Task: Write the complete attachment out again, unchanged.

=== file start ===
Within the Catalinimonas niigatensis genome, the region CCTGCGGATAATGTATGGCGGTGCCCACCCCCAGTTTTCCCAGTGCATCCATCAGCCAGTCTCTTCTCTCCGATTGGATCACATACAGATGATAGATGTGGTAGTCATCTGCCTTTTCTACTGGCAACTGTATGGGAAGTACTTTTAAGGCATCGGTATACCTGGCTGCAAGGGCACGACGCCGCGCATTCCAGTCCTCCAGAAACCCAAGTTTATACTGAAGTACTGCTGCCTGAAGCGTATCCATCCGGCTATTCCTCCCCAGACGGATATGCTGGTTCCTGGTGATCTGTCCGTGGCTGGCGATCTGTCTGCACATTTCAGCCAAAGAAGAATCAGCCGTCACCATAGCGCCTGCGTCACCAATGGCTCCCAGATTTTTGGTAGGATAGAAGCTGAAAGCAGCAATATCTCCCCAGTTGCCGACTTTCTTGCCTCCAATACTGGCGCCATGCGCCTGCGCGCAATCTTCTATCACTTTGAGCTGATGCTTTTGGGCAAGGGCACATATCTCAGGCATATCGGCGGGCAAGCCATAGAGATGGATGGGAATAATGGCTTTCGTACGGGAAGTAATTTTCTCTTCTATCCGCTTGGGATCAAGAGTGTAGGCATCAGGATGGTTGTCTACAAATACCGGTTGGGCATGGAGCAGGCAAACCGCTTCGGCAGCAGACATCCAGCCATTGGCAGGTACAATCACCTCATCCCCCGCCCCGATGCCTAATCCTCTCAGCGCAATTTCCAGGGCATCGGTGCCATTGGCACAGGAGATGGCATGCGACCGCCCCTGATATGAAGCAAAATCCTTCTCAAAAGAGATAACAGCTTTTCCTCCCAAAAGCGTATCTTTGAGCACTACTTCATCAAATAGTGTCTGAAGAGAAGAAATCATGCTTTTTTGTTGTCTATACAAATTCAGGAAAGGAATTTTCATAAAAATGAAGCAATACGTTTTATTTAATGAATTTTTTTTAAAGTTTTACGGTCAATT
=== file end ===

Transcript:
Within the Catalinimonas niigatensis genome, the region CCTGCGGATAATGTATGGCGGTGCCCACCCCCAGTTTTCCCAGTGCATCCATCAGCCAGTCTCTTCTCTCCGATTGGATCACATACAGATGATAGATGTGGTAGTCATCTGCCTTTTCTACTGGCAACTGTATGGGAAGTACTTTTAAGGCATCGGTATACCTGGCTGCAAGGGCACGACGCCGCGCATTCCAGTCCTCCAGAAACCCAAGTTTATACTGAAGTACTGCTGCCTGAAGCGTATCCATCCGGCTATTCCTCCCCAGACGGATATGCTGGTTCCTGGTGATCTGTCCGTGGCTGGCGATCTGTCTGCACATTTCAGCCAAAGAAGAATCAGCCGTCACCATAGCGCCTGCGTCACCAATGGCTCCCAGATTTTTGGTAGGATAGAAGCTGAAAGCAGCAATATCTCCCCAGTTGCCGACTTTCTTGCCTCCAATACTGGCGCCATGCGCCTGCGCGCAATCTTCTATCACTTTGAGCTGATGCTTTTGGGCAAGGGCACATATCTCAGGCATATCGGCGGGCAAGCCATAGAGATGGATGGGAATAATGGCTTTCGTACGGGAAGTAATTTTCTCTTCTATCCGCTTGGGATCAAGAGTGTAGGCATCAGGATGGTTGTCTACAAATACCGGTTGGGCATGGAGCAGGCAAACCGCTTCGGCAGCAGACATCCAGCCATTGGCAGGTACAATCACCTCATCCCCCGCCCCGATGCCTAATCCTCTCAGCGCAATTTCCAGGGCATCGGTGCCATTGGCACAGGAGATGGCATGCGACCGCCCCTGATATGAAGCAAAATCCTTCTCAAAAGAGATAACAGCTTTTCCTCCCAAAAGCGTATCTTTGAGCACTACTTCATCAAATAGTGTCTGAAGAGAAGAAATCATGCTTTTTTGTTGTCTATACAAATTCAGGAAAGGAATTTTCATAAAAATGAAGCAATACGTTTTATTTAATGAATTTTTTTTAAAGTTTTACGGTCAATT